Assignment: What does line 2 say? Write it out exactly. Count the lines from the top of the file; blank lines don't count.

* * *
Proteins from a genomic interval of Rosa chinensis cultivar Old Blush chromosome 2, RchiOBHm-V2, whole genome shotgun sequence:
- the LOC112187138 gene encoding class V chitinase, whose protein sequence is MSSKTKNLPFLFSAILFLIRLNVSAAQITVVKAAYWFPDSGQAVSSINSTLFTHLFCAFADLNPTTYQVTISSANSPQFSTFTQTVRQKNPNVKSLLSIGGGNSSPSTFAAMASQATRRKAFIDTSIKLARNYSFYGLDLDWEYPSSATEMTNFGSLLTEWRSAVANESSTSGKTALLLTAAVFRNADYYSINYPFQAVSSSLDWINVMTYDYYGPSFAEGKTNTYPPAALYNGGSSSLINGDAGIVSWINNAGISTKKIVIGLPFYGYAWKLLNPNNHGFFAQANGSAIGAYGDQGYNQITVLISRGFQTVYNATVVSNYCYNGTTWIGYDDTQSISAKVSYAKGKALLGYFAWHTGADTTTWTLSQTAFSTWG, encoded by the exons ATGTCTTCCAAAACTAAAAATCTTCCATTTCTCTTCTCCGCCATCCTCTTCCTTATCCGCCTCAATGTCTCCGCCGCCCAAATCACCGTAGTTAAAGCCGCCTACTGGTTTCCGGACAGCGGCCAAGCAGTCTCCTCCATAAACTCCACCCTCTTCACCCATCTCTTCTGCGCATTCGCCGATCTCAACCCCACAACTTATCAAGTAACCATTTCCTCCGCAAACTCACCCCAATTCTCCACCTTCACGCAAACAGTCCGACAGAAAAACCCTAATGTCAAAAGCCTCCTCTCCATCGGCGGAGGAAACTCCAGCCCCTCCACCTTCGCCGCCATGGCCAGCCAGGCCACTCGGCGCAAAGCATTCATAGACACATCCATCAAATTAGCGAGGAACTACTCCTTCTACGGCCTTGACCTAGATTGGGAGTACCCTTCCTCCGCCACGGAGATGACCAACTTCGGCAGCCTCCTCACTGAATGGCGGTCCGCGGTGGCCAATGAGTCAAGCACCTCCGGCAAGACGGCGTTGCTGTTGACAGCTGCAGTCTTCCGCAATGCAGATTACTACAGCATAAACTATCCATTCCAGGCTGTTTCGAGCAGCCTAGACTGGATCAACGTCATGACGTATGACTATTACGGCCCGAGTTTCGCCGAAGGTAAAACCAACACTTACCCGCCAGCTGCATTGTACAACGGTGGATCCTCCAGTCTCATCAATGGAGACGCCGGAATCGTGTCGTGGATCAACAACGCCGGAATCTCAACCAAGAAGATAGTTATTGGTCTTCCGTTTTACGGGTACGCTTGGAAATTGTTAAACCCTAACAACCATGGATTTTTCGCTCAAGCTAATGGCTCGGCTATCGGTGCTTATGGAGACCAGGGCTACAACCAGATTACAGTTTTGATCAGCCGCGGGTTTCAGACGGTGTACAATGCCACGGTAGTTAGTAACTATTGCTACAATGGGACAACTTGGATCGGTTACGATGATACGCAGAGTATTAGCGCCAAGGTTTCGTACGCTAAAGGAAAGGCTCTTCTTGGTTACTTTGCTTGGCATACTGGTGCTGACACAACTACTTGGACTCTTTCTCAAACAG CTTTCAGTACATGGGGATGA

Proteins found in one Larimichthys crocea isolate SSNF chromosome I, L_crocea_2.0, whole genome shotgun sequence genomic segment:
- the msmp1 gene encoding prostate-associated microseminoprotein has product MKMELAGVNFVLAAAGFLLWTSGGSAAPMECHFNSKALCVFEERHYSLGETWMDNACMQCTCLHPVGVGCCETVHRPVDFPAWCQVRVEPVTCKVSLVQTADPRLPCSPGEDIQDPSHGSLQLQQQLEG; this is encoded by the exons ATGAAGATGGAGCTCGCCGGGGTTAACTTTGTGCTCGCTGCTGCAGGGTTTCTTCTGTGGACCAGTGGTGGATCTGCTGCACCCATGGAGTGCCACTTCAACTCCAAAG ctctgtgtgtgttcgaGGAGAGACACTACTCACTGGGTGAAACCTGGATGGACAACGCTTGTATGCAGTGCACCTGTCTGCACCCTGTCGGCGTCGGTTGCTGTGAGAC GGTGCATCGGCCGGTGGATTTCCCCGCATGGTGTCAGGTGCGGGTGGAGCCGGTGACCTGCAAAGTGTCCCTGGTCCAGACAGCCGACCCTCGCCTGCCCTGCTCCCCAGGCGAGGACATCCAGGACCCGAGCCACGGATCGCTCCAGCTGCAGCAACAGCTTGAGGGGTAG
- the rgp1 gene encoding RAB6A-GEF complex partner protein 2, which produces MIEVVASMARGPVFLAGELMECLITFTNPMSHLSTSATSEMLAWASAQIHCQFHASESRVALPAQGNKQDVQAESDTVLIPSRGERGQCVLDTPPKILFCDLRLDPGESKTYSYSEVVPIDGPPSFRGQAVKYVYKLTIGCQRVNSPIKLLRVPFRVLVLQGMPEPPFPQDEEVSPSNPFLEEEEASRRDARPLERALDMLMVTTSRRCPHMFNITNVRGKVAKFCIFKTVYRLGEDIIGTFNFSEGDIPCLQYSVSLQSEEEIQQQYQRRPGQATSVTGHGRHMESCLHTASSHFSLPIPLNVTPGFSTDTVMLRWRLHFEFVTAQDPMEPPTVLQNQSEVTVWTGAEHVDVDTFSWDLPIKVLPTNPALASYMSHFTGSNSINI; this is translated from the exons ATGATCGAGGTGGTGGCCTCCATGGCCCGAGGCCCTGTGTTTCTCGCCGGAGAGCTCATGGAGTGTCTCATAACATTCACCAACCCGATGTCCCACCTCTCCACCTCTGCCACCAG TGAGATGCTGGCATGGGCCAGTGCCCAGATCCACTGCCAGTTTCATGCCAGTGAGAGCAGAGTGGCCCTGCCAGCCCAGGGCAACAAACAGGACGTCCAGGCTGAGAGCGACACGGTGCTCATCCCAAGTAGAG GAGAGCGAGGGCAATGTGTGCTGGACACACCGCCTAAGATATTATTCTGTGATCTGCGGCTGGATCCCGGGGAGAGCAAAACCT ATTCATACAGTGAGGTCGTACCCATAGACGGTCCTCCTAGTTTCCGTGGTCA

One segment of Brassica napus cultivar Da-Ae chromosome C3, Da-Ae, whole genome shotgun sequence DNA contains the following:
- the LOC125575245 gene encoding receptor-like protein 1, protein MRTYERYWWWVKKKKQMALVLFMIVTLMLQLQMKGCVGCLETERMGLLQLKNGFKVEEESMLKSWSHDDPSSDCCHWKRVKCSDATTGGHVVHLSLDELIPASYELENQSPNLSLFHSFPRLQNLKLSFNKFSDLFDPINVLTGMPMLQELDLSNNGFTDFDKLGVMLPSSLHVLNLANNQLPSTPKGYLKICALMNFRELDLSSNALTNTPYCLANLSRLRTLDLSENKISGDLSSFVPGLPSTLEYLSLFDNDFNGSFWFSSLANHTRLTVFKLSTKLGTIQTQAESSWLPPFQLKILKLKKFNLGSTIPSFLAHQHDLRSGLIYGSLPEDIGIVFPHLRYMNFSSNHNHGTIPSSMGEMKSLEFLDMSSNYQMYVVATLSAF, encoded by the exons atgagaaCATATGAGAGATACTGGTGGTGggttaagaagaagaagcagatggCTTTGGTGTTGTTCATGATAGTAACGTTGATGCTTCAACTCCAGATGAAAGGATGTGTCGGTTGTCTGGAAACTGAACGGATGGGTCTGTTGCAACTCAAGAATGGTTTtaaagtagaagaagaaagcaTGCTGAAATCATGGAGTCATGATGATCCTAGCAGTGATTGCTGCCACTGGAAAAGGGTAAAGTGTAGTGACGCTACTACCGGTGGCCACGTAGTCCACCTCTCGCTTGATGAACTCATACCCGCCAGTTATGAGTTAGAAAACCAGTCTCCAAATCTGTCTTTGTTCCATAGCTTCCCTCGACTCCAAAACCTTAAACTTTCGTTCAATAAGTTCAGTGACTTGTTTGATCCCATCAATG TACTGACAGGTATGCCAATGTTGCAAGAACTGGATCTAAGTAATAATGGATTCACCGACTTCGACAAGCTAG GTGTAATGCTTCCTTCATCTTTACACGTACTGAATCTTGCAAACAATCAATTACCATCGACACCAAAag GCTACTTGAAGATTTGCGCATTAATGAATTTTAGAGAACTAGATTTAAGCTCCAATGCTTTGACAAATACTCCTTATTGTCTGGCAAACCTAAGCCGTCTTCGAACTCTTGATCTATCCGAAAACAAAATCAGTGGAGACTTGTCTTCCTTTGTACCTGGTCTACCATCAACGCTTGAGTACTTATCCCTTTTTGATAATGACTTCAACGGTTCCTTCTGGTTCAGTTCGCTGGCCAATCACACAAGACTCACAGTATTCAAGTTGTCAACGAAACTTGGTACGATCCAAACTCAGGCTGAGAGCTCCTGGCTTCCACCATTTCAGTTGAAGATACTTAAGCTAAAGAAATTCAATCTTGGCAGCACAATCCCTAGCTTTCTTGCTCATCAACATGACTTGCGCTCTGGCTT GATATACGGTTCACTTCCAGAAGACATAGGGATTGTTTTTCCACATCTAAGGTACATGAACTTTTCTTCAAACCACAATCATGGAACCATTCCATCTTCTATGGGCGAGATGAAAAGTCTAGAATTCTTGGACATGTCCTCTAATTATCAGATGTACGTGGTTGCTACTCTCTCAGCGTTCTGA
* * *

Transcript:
- the LOC112187138 gene encoding class V chitinase, whose protein sequence is MSSKTKNLPFLFSAILFLIRLNVSAAQITVVKAAYWFPDSGQAVSSINSTLFTHLFCAFADLNPTTYQVTISSANSPQFSTFTQTVRQKNPNVKSLLSIGGGNSSPSTFAAMASQATRRKAFIDTSIKLARNYSFYGLDLDWEYPSSATEMTNFGSLLTEWRSAVANESSTSGKTALLLTAAVFRNADYYSINYPFQAVSSSLDWINVMTYDYYGPSFAEGKTNTYPPAALYNGGSSSLINGDAGIVSWINNAGISTKKIVIGLPFYGYAWKLLNPNNHGFFAQANGSAIGAYGDQGYNQITVLISRGFQTVYNATVVSNYCYNGTTWIGYDDTQSISAKVSYAKGKALLGYFAWHTGADTTTWTLSQTAFSTWG, encoded by the exons ATGTCTTCCAAAACTAAAAATCTTCCATTTCTCTTCTCCGCCATCCTCTTCCTTATCCGCCTCAATGTCTCCGCCGCCCAAATCACCGTAGTTAAAGCCGCCTACTGGTTTCCGGACAGCGGCCAAGCAGTCTCCTCCATAAACTCCACCCTCTTCACCCATCTCTTCTGCGCATTCGCCGATCTCAACCCCACAACTTATCAAGTAACCATTTCCTCCGCAAACTCACCCCAATTCTCCACCTTCACGCAAACAGTCCGACAGAAAAACCCTAATGTCAAAAGCCTCCTCTCCATCGGCGGAGGAAACTCCAGCCCCTCCACCTTCGCCGCCATGGCCAGCCAGGCCACTCGGCGCAAAGCATTCATAGACACATCCATCAAATTAGCGAGGAACTACTCCTTCTACGGCCTTGACCTAGATTGGGAGTACCCTTCCTCCGCCACGGAGATGACCAACTTCGGCAGCCTCCTCACTGAATGGCGGTCCGCGGTGGCCAATGAGTCAAGCACCTCCGGCAAGACGGCGTTGCTGTTGACAGCTGCAGTCTTCCGCAATGCAGATTACTACAGCATAAACTATCCATTCCAGGCTGTTTCGAGCAGCCTAGACTGGATCAACGTCATGACGTATGACTATTACGGCCCGAGTTTCGCCGAAGGTAAAACCAACACTTACCCGCCAGCTGCATTGTACAACGGTGGATCCTCCAGTCTCATCAATGGAGACGCCGGAATCGTGTCGTGGATCAACAACGCCGGAATCTCAACCAAGAAGATAGTTATTGGTCTTCCGTTTTACGGGTACGCTTGGAAATTGTTAAACCCTAACAACCATGGATTTTTCGCTCAAGCTAATGGCTCGGCTATCGGTGCTTATGGAGACCAGGGCTACAACCAGATTACAGTTTTGATCAGCCGCGGGTTTCAGACGGTGTACAATGCCACGGTAGTTAGTAACTATTGCTACAATGGGACAACTTGGATCGGTTACGATGATACGCAGAGTATTAGCGCCAAGGTTTCGTACGCTAAAGGAAAGGCTCTTCTTGGTTACTTTGCTTGGCATACTGGTGCTGACACAACTACTTGGACTCTTTCTCAAACAG CTTTCAGTACATGGGGATGA